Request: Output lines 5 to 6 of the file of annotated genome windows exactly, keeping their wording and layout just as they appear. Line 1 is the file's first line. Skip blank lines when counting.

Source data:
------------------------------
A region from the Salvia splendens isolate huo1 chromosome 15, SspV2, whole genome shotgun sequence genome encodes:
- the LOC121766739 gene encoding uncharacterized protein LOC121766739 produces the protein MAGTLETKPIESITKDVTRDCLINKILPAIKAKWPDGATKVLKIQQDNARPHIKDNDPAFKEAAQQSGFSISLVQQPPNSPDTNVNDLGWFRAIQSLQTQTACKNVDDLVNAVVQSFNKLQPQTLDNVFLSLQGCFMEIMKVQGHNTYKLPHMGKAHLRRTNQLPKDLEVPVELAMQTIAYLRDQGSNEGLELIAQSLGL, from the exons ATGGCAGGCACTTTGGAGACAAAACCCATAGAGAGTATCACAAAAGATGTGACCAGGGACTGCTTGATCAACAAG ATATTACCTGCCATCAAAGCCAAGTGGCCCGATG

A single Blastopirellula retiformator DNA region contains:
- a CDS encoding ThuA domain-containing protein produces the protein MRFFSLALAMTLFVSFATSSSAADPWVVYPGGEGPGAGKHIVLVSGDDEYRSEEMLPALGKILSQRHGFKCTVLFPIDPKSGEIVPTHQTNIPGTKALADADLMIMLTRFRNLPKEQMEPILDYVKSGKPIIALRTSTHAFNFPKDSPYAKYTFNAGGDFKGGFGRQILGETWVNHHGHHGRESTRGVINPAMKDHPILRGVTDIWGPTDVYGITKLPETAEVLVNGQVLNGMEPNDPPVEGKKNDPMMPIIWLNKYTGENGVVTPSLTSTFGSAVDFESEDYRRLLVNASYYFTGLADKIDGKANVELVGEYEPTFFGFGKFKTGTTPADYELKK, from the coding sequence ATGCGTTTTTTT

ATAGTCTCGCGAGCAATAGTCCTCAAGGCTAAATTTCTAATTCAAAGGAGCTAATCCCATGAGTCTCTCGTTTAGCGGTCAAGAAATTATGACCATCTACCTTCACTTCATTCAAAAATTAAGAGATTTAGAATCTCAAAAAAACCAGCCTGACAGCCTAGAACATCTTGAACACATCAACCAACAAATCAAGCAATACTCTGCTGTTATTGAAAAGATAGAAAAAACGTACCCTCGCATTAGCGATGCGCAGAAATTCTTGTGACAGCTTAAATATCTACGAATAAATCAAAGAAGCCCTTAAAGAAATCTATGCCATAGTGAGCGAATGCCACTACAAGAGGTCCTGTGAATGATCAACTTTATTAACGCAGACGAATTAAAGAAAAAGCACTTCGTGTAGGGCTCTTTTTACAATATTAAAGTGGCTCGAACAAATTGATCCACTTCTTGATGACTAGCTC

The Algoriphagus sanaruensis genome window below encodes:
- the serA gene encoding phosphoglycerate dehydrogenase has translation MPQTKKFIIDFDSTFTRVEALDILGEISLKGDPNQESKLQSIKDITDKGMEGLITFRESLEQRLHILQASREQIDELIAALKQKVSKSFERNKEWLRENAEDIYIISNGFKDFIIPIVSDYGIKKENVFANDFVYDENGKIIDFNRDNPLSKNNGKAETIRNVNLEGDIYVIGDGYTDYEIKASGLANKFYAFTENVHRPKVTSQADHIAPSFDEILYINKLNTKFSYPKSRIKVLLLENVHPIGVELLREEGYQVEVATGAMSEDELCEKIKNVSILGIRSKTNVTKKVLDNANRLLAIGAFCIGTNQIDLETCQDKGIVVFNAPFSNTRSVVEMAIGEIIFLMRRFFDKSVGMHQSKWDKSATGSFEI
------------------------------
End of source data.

ATAGTCTCGCGAGCAATAGTCCTCAAGGCTAAATTTCTAATTCAAAGGAGCTAATCCCATGAGTCTCTCGTTTAGCGGTCAAGAAATTATGACCATCTACCTTCACTTCATTCAAAAATTAAGAGATTTAGAATCTCAAAAAAACCAGCCTGACAGCCTAGAACATCTTGAACACATCAACCAACAAATCAAGCAATACTCTGCTGTTATTGAAAAGATAGAAAAAACGTACCCTCGCATTAGCGATGCGCAGAAATTCTTGTGACAGCTTAAATATCTACGAATAAATCAAAGAAGCCCTTAAAGAAATCTATGCCATAGTGAGCGAATGCCACTACAAGAGGTCCTGTGAATGATCAACTTTATTAACGCAGACGAATTAAAGAAAAAGCACTTCGTGTAGGGCTCTTTTTACAATATTAAAGTGGCTCGAACAAATTGATCCACTTCTTGATGACTAGCTC

The Algoriphagus sanaruensis genome window below encodes: